"Before you search the world, make sure you're using your local resources properly," Jonas said. "And make sure your search complies with some process. Remember, the 'no-fly list' also includes people who are abusive to other people on planes."

This "number first" approach reflects traditional "deductive" law enforcement techniques, in which investigators begin with a fact -- a telephone number or a corpse -- and work backward to find the details needed to build a case.

In theory, experts said, modern computers also allow investigators to move in the other direction -- to identify telephone use patterns in a call record database and work forward until a suspect's name drops out. But these "inductive" techniques are far more difficult and less reliable, the experts said, because it is virtually impossible to distinguish a web of suspicious linkages from a harmless one in an immense, unedited bundle of numbers.

"I'm sure the NSA is excellent at finding patterns and motifs in the data, but what do they mean?" Krebs asked. "Unless you start getting more information on the patterns, you're not going to be able to interpret them at all. Patterns alone won't tell you whether someone's good or evil."

What investigators get instead are lots of "false positives": "It's like if you Googled [Secretary of State] Condoleezza Rice and al-Qaeda. You'd get millions of hits, but they wouldn't be meaningful," one industry expert said. To milk whatever databases NSA may possess, "what they have today are glorified search engines."

Still, several experts suggested ways that pattern-making could be useful. "Suppose you looked at calls between two geographical points, and you could see what kind of pattern ordinary people had," said Olvi L. Mangasarian, co-director of the University of Wisconsin's Data Mining Institute.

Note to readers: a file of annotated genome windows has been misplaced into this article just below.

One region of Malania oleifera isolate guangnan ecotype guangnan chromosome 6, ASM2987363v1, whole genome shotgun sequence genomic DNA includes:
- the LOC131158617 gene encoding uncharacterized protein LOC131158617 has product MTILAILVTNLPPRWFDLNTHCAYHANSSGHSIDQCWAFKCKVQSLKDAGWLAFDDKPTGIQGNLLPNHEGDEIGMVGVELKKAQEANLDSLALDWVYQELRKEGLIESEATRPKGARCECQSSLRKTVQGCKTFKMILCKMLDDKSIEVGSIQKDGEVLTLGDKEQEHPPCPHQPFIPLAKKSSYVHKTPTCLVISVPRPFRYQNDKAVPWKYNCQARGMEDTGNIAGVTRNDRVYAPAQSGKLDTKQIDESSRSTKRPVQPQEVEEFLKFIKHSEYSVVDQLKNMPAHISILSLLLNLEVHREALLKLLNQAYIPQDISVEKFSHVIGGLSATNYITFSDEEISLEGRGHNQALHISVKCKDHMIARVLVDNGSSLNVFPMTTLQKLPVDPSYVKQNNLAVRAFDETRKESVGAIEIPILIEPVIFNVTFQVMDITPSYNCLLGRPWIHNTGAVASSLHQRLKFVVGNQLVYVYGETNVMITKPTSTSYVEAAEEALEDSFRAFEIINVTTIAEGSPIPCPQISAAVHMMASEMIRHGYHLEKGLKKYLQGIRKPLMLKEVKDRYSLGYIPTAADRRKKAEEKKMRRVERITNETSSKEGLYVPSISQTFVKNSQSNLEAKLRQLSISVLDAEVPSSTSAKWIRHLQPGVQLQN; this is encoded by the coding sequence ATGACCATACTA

"Then you compare it to another pattern of calls that you know" are suspicious and try to develop a "classifier" -- a software tool -- to distinguish between them, he said. "It would be difficult -- but it would be doable."

Another expert suggested comparing call patterns at different times. "Suppose that before the Super Bowl, there's a quickening of traffic in the phone system of the city that has the game," the source said. "Then suppose you see a similar pattern, except there's no Super Bowl. Then what's going on?"

In all cases, however, the technicians operating the system would have to be expert, even visionary, to avoid false positives and to root out meaningful patterns from the background "noise" of billions of innocent communications.

One authority compared the ideal analyst to an expert lie detector operator or to the sonar man who can identify a submarine's nationality just by listening to its screws turning. "Computers can jump to conclusions just like humans," this expert said. "To make the correct inference requires deep, intellectual thinking; these systems are significantly less reliable than lie detector tests."

Still, even the best technicians are going to find themselves searching multiple blind allies in navigating a mega-database such as telephone logs, the experts said, so much so that the time needed to clear false positives may outweigh the odds of finding a terrorist.

"Even if one out of 10 searches is a hit, the technique is useful," one expert said. "But one out of 1,000 or one in 1 million?" In these cases, experts suggest, maybe the technician would be more cost-effective by searching something besides phone logs.


© 2006 The Washington Post Company